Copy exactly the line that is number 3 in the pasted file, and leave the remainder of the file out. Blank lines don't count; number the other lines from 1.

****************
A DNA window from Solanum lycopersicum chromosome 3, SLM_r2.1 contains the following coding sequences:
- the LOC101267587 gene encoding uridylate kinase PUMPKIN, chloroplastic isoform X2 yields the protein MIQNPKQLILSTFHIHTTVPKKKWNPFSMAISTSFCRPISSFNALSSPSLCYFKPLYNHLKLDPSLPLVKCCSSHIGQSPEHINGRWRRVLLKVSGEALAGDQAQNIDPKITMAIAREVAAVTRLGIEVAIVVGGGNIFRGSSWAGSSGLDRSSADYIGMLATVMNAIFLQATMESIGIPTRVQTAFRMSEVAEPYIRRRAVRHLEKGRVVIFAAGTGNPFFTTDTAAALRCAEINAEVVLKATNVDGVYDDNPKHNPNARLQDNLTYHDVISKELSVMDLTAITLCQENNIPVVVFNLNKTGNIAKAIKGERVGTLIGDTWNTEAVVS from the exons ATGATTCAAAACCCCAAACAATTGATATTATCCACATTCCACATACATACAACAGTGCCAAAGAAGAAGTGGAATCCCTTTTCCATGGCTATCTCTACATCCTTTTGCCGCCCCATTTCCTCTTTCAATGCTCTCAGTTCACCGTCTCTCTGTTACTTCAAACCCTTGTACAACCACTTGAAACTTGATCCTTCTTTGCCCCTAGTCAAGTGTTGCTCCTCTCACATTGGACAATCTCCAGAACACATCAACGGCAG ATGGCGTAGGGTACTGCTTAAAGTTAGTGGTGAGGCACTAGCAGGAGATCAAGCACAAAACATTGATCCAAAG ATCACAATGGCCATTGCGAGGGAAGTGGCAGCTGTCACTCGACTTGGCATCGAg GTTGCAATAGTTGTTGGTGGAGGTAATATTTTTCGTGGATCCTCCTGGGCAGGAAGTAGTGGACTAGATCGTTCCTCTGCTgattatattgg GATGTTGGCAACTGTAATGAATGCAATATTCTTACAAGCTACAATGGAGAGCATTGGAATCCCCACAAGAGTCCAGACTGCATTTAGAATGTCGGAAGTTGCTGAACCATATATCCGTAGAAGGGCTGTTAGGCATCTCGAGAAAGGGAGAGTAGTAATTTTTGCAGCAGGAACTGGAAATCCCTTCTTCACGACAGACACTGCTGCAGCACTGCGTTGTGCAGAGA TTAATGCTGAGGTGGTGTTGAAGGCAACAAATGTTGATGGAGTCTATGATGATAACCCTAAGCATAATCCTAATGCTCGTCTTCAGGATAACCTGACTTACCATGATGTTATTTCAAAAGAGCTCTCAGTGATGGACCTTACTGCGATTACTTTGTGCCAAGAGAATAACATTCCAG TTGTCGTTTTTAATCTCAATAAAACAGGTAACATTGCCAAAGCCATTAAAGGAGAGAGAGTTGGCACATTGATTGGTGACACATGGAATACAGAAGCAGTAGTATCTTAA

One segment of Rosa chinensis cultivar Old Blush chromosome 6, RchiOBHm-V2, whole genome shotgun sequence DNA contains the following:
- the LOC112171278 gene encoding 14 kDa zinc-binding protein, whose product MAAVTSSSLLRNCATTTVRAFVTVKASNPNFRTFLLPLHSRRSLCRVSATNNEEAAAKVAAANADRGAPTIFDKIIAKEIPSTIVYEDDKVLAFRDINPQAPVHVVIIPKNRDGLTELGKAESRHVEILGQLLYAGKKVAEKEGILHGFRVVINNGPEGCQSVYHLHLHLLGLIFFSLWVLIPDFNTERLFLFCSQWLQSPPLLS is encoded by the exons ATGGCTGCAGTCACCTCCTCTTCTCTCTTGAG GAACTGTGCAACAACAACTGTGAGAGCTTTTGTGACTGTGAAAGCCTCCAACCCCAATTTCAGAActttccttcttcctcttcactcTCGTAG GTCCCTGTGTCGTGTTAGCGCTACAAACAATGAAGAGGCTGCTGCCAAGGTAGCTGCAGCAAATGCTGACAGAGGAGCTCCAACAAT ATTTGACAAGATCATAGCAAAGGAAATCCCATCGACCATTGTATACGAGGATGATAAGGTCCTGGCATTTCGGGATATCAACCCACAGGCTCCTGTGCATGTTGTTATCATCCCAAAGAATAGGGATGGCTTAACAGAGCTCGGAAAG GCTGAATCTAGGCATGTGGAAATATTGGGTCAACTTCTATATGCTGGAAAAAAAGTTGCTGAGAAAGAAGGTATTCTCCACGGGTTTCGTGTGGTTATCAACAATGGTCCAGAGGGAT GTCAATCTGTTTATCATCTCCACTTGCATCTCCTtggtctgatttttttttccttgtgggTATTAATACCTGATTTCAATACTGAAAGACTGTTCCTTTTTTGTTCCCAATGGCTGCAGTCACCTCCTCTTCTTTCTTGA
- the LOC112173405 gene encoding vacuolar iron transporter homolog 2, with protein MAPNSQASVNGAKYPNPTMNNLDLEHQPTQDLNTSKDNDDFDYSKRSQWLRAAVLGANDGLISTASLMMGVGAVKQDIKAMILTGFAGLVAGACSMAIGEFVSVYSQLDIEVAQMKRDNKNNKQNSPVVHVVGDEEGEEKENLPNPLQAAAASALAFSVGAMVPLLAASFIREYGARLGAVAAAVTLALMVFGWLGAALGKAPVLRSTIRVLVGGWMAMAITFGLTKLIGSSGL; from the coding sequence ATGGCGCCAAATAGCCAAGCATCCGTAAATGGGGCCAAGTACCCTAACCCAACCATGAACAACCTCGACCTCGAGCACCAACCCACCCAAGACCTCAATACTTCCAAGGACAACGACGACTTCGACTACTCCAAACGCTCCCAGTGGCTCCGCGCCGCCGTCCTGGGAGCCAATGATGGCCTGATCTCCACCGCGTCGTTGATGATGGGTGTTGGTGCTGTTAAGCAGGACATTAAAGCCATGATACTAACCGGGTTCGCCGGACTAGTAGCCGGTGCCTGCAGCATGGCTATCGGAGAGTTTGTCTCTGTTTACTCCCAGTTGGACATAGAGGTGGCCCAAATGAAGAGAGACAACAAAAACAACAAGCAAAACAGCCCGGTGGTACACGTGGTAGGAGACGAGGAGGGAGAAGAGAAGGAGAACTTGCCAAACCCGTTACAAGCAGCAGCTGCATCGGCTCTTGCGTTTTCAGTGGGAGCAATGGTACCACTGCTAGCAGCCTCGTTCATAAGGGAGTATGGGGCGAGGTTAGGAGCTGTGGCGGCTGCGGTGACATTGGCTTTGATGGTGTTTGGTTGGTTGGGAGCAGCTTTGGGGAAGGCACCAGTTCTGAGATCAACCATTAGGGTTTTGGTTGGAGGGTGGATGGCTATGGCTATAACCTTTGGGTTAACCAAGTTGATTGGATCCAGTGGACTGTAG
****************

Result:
One segment of Rosa chinensis cultivar Old Blush chromosome 6, RchiOBHm-V2, whole genome shotgun sequence DNA contains the following: